Acquisition and Its Theoretical Foundations: A Phenomenon at the Crossroads of Phenomena

Acquisition and Its Theoretical Foundations: A Phenomenon at the Crossroads of Phenomena

Sophie Lefeez (University of Paris (Sorbonne), France)
DOI: 10.4018/978-1-5225-0599-0.ch005
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Abstract

Armament issues are hardly dealt with by the French academics, there is thus no specific theoretical framework available. Existing theories to study technical objects have been designed for civilian artefacts and the specific features of the military market challenge their full applicability to a military research object. As for existing approaches to armament, they are either insufficient or have become obsolete. This questions the need of specific theories to fit with military specificities. Given how complex defence acquisition is there is a case to be made for introducing more disciplines and practising mix-theories in order to gain richer insights.
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Introduction

The political scientist William Genieys once wrote

If there is a field of research in France where sociology and political science are traditionally less developed, then it is the one on military matters …. This structural weakness is enshrined in a two-fold equation: it is difficult to make the ‘Grande muette’ [‘great mute’] speak – interview surveys are seen as very difficult – and you do not build an academic career with such a research topic. As regards armament policies, military confidentiality oblige, it gets even more difficult to access empirical sources. Events unfold as if defence in general, and armament policies in particular, although they are at the socio-historical roots of state power in Western Europe, are to a greater or lesser extent outside the scope of French research in social sciences. (Genieys, 2004, p.29)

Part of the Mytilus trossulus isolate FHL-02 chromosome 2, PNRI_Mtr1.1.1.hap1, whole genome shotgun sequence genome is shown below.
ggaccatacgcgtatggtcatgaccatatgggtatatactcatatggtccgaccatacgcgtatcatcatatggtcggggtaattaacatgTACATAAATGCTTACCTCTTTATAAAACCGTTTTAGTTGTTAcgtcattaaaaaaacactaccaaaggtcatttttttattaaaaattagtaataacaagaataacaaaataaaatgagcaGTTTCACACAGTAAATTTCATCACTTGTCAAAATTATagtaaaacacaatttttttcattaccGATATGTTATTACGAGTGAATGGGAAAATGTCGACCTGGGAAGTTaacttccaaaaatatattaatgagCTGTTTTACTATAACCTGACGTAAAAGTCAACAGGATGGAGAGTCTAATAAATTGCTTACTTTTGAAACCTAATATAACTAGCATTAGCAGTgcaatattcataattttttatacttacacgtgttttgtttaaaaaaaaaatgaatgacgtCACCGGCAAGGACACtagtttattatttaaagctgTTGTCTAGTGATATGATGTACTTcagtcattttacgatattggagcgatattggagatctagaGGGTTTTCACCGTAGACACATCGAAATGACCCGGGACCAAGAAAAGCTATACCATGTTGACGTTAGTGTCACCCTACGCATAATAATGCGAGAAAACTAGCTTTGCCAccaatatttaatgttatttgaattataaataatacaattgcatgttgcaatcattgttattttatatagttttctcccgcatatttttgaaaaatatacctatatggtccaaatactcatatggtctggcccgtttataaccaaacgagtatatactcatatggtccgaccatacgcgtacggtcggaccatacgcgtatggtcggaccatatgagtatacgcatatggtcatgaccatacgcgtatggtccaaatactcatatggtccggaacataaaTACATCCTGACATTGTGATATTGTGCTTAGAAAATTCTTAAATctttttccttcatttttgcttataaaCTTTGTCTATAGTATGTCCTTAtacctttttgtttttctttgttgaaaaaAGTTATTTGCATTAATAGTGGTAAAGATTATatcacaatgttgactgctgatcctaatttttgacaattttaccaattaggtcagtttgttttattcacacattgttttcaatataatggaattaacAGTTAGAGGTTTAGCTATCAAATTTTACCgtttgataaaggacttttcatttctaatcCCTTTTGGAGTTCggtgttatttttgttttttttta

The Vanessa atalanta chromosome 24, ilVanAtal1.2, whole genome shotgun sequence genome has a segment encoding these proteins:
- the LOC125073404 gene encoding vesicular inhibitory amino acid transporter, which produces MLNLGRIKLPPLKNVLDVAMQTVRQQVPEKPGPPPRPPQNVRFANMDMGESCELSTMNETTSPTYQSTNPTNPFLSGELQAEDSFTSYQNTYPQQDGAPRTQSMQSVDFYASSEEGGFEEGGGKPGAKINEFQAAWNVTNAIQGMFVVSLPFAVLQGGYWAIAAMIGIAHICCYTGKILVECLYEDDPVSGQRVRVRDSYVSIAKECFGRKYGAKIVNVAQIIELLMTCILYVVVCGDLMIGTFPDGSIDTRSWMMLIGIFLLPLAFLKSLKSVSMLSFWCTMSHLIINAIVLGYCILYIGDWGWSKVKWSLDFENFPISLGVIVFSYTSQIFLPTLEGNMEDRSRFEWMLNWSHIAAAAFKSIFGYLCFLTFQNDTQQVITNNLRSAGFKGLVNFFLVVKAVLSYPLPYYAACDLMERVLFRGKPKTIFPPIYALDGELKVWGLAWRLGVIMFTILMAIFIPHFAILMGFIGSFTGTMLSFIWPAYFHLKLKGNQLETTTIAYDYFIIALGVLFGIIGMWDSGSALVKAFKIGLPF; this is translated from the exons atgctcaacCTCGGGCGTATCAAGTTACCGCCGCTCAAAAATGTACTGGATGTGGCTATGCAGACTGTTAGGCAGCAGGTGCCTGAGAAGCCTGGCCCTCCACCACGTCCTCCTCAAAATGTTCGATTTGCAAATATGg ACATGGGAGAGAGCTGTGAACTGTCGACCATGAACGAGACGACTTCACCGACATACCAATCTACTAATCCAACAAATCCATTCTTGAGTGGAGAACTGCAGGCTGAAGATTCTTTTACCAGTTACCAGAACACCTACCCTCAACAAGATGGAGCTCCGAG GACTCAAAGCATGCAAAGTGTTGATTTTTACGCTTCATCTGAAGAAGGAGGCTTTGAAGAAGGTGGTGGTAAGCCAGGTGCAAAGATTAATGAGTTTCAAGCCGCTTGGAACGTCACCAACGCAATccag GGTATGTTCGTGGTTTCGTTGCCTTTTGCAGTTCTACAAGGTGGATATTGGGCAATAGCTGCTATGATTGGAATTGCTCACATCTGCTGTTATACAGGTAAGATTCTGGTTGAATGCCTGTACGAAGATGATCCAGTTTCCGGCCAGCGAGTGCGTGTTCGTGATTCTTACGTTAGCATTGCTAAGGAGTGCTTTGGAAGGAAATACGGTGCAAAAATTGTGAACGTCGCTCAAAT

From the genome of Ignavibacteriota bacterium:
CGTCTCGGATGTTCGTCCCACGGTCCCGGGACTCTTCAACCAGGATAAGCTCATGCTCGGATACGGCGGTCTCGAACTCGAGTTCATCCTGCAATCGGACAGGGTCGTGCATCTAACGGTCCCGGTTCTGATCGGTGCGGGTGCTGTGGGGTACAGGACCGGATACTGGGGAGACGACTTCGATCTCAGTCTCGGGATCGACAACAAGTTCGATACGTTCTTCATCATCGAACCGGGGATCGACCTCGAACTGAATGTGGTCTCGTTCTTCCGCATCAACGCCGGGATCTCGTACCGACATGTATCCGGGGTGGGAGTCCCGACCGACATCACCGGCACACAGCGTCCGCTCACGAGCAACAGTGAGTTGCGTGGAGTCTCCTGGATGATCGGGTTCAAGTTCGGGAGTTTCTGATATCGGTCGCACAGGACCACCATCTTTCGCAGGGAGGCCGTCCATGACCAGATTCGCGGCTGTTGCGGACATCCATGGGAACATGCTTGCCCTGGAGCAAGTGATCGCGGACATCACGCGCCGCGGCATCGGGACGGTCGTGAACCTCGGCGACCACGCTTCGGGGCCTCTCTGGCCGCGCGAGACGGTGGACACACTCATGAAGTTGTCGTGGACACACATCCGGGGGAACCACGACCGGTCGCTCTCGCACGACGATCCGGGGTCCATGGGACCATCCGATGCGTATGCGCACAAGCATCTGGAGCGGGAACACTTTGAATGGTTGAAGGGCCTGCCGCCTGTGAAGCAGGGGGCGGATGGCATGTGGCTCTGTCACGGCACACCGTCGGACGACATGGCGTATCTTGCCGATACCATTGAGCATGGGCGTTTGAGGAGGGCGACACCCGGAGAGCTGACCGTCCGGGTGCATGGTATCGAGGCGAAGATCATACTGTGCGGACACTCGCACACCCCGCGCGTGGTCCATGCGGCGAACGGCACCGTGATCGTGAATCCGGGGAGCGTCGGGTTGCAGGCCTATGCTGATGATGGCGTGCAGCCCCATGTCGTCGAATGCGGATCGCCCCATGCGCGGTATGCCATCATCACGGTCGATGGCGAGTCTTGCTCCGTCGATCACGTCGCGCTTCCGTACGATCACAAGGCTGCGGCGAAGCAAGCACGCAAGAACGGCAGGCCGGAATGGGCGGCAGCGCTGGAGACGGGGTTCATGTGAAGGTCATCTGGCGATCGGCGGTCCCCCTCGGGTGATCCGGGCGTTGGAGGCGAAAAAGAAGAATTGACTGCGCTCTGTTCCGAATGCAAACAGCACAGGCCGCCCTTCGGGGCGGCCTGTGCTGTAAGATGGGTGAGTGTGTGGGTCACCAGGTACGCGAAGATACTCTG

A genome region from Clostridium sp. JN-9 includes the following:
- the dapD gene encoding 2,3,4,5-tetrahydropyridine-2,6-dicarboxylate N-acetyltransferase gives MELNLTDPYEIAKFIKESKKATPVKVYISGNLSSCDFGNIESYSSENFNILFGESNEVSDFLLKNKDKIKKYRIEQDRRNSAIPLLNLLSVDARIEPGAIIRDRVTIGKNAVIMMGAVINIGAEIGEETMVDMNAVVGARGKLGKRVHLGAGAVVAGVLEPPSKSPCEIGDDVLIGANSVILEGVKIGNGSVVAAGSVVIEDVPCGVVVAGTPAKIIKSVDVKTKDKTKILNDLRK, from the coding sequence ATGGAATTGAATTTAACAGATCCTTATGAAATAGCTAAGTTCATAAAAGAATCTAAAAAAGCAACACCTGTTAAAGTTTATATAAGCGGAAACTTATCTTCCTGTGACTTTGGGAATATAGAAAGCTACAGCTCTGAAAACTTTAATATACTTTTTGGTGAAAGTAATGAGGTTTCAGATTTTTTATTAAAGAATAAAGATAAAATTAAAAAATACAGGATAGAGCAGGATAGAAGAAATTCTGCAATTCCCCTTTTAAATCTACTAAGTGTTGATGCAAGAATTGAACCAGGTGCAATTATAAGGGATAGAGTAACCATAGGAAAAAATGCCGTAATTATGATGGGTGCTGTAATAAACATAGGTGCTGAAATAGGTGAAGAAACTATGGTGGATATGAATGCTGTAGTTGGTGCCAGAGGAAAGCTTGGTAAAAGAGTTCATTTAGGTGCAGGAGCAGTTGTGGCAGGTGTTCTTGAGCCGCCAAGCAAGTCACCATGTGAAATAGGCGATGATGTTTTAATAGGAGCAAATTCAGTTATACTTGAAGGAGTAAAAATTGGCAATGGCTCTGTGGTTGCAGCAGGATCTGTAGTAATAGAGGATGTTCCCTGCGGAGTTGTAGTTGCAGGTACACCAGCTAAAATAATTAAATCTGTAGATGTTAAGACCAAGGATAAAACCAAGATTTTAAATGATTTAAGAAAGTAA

These lines were written more than a decade ago, yet the statement still stands. Military issues have generally not held much appeal for the bulk of academic researchers. Fortunately, there is evidence that a minority of the younger generation of researchers have become increasingly interested in taking up of the task of identifying the investigating the present research gaps.

Armament appears as ‘the poor cousin’ of French defence studies (Genieys, 2004). Actors usually refer to American pieces of work, and French analysts often use American data, more easily available online than French sources. Domestic topics, when addressed, are largely done so by military engineers, whose work remains mostly unavailable to academic researchers, by historians (e.g. Bret, Duval, Pestre & Vaïsse), economists (e.g. Bellais, Danet, Gnesotto, Hébert, Lelièvre, Mérindol, Serfati & Versailles), and by political scientists (e.g. Geniyes, Hoeffler, Irondelle & Joana) who mostly adopt a public policy approach. Therefore, most analyses take a macro perspective on the equipment policy and the defence acquisition (DA) process. A noticeable exception is William Genieys’s (2004) book, which attempts to shed some light on what appears as a black box to external observers, namely the acquisition process.

While economics is the main discipline applied to DA studies, the next most commonly applied disciplinary field when it comes to armament in the strict sense of the term is history. Some examples include Michel Callon and John Law’s (1988) study of the TSR-2, a British aircraft programme, Gérard Dubey and Caroline Moricot’s (2008) investigation on the Rafale fighter, and Caroline Moricot and Alain Gras’s (2008) research on the Atlantic II maritime patrol aircraft. All of these authors are sociologists specializing in technology.

Because the present knowledge base is informed by scarce, fragmented, mostly macro-level existing studies it cannot provide a global understanding of defence procurement and acquisition. These biases in what is studied and how the matter is approached mean that some aspects are not adequately addressed. These include the determinants of technical choices, what performance means for designers and for equipment users, how the equipment is appropriated and actually used, and so on. These aspects are dealt with in the sociology of technology and in sociology of organisations literature. But researchers belonging to these fields generally take civilian artefacts as research objects – with the exception of the aforementioned case studies by authors such as Law and Callon, Dubey, Moricot, and Gras.

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